Joe Biden’s brutal assessment of Vladmir Putin before Ukraine crisis: ‘You’re losing face!

Russia: BTR-80 convoy seen in Astrakhan with white markings

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The US this week announced sprawling new sanctions against Russia in response to what it says are cyber attacks. Measures target dozens of Russian entities and officials, and aim to deter “Russia’s harmful foreign activities”, according to the White House. It comes amid a backdrop of political turmoil as President Vladmir Putin amasses Russian troops along Ukraine’s border in annexed Crimea.

Mr Biden has condemned the act and urged Mr Putin to refrain from adding more troops to the region, the number which now exceeds 100,000.

He has since spoken to Mr Putin and suggested they meet for discussions in a third country to deescalate the situation.

Mr Biden has a long history of attempting to quell tensions in Europe and the Caucasus involving Russia.

In 2009, while Vice-President to Barack Obama, he involved himself in helping to repair relations between the two former Soviet Republics of Ukraine and Georgia and Russia.

He and Mr Obama offered “unconditional support” to both Georgia and Ukraine’s sovereignty.

Things at the time were especially tense in the disputed regions of Abkhazia and South Ossetia, territories Georgia sees as part of its sovereign state but where Russian soldiers were stationed.

In an interview with the Wall Street Journal following his trips to the countries, Mr Biden delivered Mr Putin – who was then Prime Minister – and Russia a brutal snub when he suggested the country was fragile in its identity.

He said it was difficult for the former Soviet Superpower to deal with the “loss of empire”.

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Mr Biden continued: “It is never smart to embarrass an individual or a country when they’re dealing with significant loss of face.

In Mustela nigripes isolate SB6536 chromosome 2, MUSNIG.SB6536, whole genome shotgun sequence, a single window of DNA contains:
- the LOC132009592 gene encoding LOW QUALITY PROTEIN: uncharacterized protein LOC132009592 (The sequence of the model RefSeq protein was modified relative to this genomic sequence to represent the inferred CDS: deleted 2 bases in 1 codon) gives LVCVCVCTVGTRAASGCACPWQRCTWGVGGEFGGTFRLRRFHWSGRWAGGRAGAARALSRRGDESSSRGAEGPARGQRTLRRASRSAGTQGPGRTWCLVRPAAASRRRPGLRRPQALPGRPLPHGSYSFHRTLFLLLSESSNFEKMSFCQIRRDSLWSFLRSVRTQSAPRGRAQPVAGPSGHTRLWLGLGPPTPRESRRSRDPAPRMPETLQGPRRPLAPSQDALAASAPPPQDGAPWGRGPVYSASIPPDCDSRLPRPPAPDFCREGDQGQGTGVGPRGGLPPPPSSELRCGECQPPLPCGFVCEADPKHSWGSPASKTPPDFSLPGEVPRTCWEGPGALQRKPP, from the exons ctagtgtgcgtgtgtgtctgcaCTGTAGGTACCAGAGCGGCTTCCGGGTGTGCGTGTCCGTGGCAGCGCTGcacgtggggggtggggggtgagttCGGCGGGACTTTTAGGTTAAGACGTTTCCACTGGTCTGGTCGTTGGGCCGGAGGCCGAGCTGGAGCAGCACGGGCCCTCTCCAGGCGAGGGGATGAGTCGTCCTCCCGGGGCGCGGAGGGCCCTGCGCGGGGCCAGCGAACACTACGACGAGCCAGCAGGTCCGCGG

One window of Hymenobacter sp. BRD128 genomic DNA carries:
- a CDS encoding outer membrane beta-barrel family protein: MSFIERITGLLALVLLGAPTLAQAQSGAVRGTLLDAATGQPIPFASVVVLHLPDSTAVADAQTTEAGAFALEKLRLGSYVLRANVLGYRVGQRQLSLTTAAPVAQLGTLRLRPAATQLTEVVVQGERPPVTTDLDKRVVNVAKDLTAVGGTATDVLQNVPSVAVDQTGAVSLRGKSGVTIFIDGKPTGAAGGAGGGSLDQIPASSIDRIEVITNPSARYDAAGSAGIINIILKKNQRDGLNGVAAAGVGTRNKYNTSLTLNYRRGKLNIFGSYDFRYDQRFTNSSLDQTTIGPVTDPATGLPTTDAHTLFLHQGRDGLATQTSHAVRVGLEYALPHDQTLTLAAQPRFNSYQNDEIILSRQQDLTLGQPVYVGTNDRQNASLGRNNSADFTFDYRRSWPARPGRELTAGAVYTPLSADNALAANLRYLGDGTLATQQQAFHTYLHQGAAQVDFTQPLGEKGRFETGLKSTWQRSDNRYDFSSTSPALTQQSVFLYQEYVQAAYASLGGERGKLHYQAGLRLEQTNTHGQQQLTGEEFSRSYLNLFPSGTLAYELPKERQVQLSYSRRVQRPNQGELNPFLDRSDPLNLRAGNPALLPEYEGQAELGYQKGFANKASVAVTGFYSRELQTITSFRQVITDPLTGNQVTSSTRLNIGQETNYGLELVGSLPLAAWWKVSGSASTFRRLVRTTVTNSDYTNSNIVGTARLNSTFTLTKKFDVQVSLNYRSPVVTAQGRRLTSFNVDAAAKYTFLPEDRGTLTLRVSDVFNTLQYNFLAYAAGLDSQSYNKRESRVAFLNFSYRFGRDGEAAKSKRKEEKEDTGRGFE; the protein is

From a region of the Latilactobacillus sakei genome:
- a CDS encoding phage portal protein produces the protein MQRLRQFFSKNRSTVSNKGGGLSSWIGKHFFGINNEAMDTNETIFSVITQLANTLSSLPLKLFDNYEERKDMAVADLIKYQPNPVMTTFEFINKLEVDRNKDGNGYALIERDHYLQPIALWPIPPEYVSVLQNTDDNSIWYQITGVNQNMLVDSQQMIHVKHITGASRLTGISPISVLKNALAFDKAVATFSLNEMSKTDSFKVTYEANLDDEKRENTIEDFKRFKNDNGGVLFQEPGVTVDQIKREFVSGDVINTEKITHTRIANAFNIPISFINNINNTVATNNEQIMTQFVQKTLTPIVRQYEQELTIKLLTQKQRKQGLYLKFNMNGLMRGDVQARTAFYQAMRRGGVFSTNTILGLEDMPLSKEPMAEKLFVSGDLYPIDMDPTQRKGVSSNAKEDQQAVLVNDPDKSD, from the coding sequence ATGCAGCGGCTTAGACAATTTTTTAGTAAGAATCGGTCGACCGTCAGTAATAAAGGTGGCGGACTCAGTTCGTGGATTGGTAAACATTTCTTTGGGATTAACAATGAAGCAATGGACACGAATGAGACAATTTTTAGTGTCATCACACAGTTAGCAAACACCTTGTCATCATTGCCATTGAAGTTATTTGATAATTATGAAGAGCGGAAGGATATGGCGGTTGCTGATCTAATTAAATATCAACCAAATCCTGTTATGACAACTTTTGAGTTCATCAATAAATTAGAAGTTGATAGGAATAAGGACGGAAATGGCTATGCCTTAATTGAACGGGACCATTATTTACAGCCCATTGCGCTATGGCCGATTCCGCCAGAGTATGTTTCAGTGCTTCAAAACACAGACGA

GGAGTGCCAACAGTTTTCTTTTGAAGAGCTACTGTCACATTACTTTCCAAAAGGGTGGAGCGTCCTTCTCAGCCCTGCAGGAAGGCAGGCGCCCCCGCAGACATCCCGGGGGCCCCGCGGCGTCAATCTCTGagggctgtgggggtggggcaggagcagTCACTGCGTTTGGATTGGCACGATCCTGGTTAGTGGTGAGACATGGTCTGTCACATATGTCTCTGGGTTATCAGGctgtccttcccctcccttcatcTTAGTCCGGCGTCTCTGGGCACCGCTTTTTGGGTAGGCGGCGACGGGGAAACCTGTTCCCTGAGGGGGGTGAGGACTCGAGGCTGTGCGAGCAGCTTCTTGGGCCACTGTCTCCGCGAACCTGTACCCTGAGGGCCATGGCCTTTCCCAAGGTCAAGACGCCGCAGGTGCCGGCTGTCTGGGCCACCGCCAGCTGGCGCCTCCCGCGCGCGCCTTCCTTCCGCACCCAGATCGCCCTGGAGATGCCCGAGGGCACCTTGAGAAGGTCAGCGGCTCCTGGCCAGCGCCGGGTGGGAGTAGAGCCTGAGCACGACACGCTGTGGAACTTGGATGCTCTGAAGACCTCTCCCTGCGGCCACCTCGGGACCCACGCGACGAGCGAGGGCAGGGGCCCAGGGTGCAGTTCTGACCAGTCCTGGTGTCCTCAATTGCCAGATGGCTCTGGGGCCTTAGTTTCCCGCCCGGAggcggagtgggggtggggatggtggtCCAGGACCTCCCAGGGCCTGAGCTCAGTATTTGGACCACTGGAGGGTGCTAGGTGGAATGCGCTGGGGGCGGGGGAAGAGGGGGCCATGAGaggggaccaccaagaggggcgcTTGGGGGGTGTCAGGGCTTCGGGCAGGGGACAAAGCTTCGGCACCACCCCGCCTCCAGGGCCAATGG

“Russians have a shrinking population base, they have a withering economy, they have a banking sector and structure that is not likely to be able to withstand the next 15 years, they’re in a situation where the world is changing before them and they’re clinging to something in the past that is not sustainable.”

He said it was economic hardship that had led the Kremlin to seek a reduction in nuclear warheads, and added: “All of a sudden, did they have an epiphany and say, ‘Hey man, we don’t want to threaten our neighbours?’

“No. They can’t sustain it.”

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Russia claimed to be confused by Mr Biden’s comments.

Russian presidential aide Sergei Prikhodko told the Interfax news agency at the time: “It is perplexing why Biden decided to share his interpretation of and his view on the bilateral relations.”

Meanwhile, NATO’s Secretary General this week called on Russia to halt its military buildup around Ukraine.

This was before Russian military vehicles decorated with “invasion stripes” were seen flooding into its Astrakhan region, located 350 miles from the western border.

The clip showed a row of BTR 80 armoured personnel carriers, each with a white cross painted across the top.

It reminded many of the Cold War, where Russian soldiers would paint similar crosses on their tanks and other materials in order to distinguish them from their opponents.

Most notably, the tactic was used when the USSR invaded Czechoslovakia in 1968.

Modern technology means the crosses are no longer required for identification, but could be an intimidation technique.

Russia has not yet fully explained why it has stationed troops in the region.

The country’s political and military leaders, however, have blamed the US and the military alliance, accusing them of turning Ukraine into a “powder keg” and of provoking the Russian buildup.

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